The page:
We used the latest SpeedFan to see the rotation speed produced by the Silent Eagle. Unfortunately, there is no way to increase or decrease the rotation speed so the fan is firmly set at 2000RPM.
We tried to find a way to test the performance of the Sharkoon Silent Eagle which would prove or disprove if this design truly offers better performance. In order to accomplish this, we used a copper based CPU cooler (without a fan) and installed on it a normal fan that is modified to have a steady, controlled rotation speed of 2000RPM. We then measured the temperature at CPU idle with SpeedFan. Always keep in mind that the Silent Eagle is not a CPU fan but a case fan. Our test setup is merely a way to see how effective the fan really is.
Then, we let the system cool down for about an hour and then installed the Sharkoon Silent Eagle 2000, measuring again the CPU temperature. For our tests, we used an AMD 3800+ CPU, but this is not so important since you should not judge the Silent Eagle by the CPU temperature value, but by the CPU temperature difference between the Sharkoon fan and the normal fan.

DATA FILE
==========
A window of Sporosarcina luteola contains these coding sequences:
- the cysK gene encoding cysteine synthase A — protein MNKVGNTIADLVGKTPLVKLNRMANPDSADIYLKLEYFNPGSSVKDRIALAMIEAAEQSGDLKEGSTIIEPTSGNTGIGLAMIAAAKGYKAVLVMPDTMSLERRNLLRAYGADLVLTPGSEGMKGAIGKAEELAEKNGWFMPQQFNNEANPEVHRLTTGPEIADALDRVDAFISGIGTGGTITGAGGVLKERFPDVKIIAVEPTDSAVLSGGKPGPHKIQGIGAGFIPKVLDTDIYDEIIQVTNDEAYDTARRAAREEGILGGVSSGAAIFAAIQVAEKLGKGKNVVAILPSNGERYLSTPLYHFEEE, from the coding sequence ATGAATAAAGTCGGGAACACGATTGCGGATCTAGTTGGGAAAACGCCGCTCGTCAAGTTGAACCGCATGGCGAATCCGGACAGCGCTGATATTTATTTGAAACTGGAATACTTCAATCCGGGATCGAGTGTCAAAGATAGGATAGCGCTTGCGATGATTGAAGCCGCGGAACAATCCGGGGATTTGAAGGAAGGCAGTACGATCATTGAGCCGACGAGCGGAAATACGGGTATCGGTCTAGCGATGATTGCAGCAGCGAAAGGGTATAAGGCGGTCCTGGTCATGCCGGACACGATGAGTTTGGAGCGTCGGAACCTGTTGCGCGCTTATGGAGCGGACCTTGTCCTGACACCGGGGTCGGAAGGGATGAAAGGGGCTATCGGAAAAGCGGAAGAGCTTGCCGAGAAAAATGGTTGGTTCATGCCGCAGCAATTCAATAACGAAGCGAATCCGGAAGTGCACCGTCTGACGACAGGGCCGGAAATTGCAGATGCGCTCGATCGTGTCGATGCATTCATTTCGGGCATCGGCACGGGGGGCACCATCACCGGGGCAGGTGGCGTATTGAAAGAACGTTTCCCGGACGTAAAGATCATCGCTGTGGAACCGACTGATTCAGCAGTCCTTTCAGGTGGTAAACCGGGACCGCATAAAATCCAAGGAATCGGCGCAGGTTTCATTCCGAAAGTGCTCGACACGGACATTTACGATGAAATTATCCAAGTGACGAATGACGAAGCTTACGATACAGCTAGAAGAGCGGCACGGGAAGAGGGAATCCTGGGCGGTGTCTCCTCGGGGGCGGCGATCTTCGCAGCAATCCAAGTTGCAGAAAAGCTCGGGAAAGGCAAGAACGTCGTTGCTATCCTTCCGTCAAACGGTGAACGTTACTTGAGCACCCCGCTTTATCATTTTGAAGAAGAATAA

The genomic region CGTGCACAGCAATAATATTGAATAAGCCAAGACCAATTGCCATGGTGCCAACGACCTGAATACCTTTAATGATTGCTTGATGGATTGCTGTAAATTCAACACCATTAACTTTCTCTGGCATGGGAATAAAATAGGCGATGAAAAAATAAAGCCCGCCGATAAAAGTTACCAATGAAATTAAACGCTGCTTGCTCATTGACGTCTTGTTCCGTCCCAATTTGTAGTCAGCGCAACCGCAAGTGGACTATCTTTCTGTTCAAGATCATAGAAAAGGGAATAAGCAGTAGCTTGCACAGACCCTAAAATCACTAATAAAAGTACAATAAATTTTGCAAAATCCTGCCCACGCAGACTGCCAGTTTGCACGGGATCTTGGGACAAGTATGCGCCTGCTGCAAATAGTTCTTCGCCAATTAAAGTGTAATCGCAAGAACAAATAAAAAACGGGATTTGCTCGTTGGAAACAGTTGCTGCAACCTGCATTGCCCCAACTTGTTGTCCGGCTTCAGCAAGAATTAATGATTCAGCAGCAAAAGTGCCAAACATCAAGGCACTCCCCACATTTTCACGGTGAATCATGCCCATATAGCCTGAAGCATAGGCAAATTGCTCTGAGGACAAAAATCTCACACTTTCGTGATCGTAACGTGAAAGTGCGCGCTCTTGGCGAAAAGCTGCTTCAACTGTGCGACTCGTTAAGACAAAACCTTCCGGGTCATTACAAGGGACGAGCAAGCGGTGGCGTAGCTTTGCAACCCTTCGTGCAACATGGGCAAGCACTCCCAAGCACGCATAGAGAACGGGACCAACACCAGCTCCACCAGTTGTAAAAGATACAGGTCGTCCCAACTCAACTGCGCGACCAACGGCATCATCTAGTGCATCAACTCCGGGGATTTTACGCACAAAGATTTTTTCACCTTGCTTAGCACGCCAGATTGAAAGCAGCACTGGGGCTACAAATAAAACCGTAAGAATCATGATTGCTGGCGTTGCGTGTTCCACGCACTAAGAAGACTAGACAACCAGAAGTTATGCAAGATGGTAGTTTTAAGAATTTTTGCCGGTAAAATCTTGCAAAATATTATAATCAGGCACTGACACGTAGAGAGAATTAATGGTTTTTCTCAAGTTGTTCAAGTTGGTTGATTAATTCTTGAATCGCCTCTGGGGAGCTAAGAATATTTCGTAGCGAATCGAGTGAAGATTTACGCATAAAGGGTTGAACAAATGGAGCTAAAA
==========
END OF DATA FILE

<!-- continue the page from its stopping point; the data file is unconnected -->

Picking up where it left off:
As you can see, the standard fan reported 41°C at 2000RPM...
normal fan - 2000RPM
... while the Silent Eagle gave us 39°C at the same rotation speed.
Sharkoon Silent Eagle 2000
At this point you might think that 2°C difference is not that much. This isn't entirely correct. While the temperature drop is not anything dramatic, it is nonetheless a difference. And as a case fan, the 1°C drop in CPU temperature in our test setup is the equivalent of about 3°C PC case temperature. In which case, the temperature drop is significant and we shouldn't forget that the fan spins at 2000RPM which is really quiet.